The full title of Marat/Sade is "The Persecution and Assassination of Jean-Paul Marat as Performed by the Inmates of the Asylum of Charenton under the Direction of the Marquis de Sade." It's a film version of a play presented as being written by de Sade (for whom sadism is named), and acted out exactly as if it were performed by the inmates of the insane asylum where de Sade spent his last years writing plays for them to perform. If you think that this sounds a little too bizarre to be an enjoyable movie, you're half right. To be exact, it's much too bizarre.
I'm willing to concede that I may not be precisely part of the avant-garde audience that this film is aimed for, but I'm not completely lacking in culture. The fact that Marat/Sade was performed by the Royal Shakespeare Theatre Company made me actually look forward to seeing what interesting things they did with this admittedly odd-sounding premise. Unfortunately, while this film hits the heights of "bizarre," "grotesque," and "pointless," it never even approaches "interesting."
Half a musical, Marat/Sade tells its story (such as it is) primarily through songs sung by the inmates, interspersed with speeches on philosophical subjects from de Sade (Patrick Magee) and Marat. Over the agonizing course of two hours, the last days of Marat are acted out, until at the end, the inmates turn against their audience in an orgy of violence that is both pointless and repugnant.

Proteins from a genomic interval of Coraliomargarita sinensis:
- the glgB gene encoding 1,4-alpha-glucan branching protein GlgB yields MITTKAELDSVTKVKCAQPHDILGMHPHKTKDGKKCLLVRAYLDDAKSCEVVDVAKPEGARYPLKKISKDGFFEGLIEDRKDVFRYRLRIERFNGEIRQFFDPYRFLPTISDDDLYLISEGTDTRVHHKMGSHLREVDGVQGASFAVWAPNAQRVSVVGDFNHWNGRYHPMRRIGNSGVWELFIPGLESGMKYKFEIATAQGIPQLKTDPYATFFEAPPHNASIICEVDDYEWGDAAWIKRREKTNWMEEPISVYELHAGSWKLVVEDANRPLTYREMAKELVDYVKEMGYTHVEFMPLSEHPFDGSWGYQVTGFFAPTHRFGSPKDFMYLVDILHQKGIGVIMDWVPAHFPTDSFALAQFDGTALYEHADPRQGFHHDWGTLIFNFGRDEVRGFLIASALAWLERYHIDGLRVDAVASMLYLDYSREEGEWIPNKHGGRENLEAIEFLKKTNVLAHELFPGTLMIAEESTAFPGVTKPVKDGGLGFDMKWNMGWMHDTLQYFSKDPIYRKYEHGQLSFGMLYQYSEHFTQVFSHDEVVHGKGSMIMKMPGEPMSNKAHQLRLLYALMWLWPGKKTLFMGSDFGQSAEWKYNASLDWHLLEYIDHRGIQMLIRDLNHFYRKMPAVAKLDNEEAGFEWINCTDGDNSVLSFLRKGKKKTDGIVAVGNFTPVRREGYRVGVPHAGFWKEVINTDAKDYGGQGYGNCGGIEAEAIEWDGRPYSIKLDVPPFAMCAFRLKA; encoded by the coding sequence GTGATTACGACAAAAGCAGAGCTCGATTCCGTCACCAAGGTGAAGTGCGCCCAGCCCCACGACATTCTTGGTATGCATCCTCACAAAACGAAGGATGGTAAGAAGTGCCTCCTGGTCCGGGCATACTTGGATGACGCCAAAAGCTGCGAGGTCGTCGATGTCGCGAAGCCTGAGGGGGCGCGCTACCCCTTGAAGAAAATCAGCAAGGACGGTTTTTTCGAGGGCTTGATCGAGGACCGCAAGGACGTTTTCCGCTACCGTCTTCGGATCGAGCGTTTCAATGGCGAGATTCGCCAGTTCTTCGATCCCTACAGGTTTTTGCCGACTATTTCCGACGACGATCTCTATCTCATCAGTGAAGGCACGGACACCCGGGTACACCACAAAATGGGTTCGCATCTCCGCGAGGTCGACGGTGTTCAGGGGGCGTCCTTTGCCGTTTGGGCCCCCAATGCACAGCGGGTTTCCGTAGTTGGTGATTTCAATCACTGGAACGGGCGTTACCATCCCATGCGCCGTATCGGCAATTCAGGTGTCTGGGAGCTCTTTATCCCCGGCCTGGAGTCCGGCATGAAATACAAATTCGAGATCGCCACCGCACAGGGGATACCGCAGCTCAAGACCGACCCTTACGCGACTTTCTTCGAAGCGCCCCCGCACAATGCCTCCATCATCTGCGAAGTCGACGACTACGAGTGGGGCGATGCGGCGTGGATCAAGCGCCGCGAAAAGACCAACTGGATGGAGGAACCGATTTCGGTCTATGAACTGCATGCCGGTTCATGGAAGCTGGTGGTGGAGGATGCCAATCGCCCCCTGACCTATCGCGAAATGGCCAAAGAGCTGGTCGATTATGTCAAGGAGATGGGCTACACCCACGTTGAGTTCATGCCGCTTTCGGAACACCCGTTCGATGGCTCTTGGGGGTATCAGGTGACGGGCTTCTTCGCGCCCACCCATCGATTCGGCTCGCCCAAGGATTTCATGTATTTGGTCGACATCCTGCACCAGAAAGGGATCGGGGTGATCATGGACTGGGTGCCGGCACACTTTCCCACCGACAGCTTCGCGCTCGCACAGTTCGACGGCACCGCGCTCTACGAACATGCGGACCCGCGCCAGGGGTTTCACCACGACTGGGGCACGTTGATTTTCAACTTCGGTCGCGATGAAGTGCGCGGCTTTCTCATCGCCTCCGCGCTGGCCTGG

It's quite likely that the filmmakers didn't intend that Marat/Sade be precisely "entertaining." However, to be worth watching, a film has to give something to the viewer. If it doesn't entertain, it has to provide something else: some sort of meaning, an insight into a person, a place, or a time, or at least some aesthetic elements that can be appreciated for their own merit. Marat/Sade has none of these.
Marat/Sade has "low-budget" stamped all over it. With a noise-filled, dull-looking image, the film shows that it evidently didn't merit any sort of cleanup, much less restoration. The 1.85:1 transfer is non-anamorphically enhanced.
Again, low-budget problems strike again. The mono soundtrack is muffled at times and harshly blaring at others. Between those two extremes, it's generally muddy-sounding.
A trailer is the only special feature offered on the disc.
If this movie has a point, I haven't the faintest idea what it is supposed to be. It's not enjoyable; it's not interesting; it's not even particularly well done in terms of visual imagery. It's the kind of movie that makes you want to write to the studio and request that they refund not just your money, but the time you spent watching it. Don't bother even for a rental.